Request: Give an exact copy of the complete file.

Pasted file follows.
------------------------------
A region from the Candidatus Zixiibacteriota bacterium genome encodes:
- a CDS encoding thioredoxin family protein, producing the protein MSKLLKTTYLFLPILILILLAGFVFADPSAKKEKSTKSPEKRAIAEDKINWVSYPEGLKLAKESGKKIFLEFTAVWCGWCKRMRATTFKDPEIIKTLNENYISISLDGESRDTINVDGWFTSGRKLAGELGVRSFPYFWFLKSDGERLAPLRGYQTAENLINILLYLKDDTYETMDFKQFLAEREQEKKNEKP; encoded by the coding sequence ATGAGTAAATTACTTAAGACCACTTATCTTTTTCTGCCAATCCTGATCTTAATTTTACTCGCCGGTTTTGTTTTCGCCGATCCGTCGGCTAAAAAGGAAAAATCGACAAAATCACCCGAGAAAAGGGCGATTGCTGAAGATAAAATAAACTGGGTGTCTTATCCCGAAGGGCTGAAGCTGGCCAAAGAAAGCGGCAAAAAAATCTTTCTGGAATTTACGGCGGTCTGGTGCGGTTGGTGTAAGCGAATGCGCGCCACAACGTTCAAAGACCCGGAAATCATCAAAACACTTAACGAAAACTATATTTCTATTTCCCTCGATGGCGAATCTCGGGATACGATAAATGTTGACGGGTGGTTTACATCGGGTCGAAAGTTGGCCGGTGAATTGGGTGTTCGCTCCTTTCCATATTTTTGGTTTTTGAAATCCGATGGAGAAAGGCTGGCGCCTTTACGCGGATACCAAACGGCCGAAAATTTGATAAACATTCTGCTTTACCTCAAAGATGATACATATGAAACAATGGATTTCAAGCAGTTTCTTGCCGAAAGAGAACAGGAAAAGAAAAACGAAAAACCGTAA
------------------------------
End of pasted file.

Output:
A region from the Candidatus Zixiibacteriota bacterium genome encodes:
- a CDS encoding thioredoxin family protein, producing the protein MSKLLKTTYLFLPILILILLAGFVFADPSAKKEKSTKSPEKRAIAEDKINWVSYPEGLKLAKESGKKIFLEFTAVWCGWCKRMRATTFKDPEIIKTLNENYISISLDGESRDTINVDGWFTSGRKLAGELGVRSFPYFWFLKSDGERLAPLRGYQTAENLINILLYLKDDTYETMDFKQFLAEREQEKKNEKP; encoded by the coding sequence ATGAGTAAATTACTTAAGACCACTTATCTTTTTCTGCCAATCCTGATCTTAATTTTACTCGCCGGTTTTGTTTTCGCCGATCCGTCGGCTAAAAAGGAAAAATCGACAAAATCACCCGAGAAAAGGGCGATTGCTGAAGATAAAATAAACTGGGTGTCTTATCCCGAAGGGCTGAAGCTGGCCAAAGAAAGCGGCAAAAAAATCTTTCTGGAATTTACGGCGGTCTGGTGCGGTTGGTGTAAGCGAATGCGCGCCACAACGTTCAAAGACCCGGAAATCATCAAAACACTTAACGAAAACTATATTTCTATTTCCCTCGATGGCGAATCTCGGGATACGATAAATGTTGACGGGTGGTTTACATCGGGTCGAAAGTTGGCCGGTGAATTGGGTGTTCGCTCCTTTCCATATTTTTGGTTTTTGAAATCCGATGGAGAAAGGCTGGCGCCTTTACGCGGATACCAAACGGCCGAAAATTTGATAAACATTCTGCTTTACCTCAAAGATGATACATATGAAACAATGGATTTCAAGCAGTTTCTTGCCGAAAGAGAACAGGAAAAGAAAAACGAAAAACCGTAA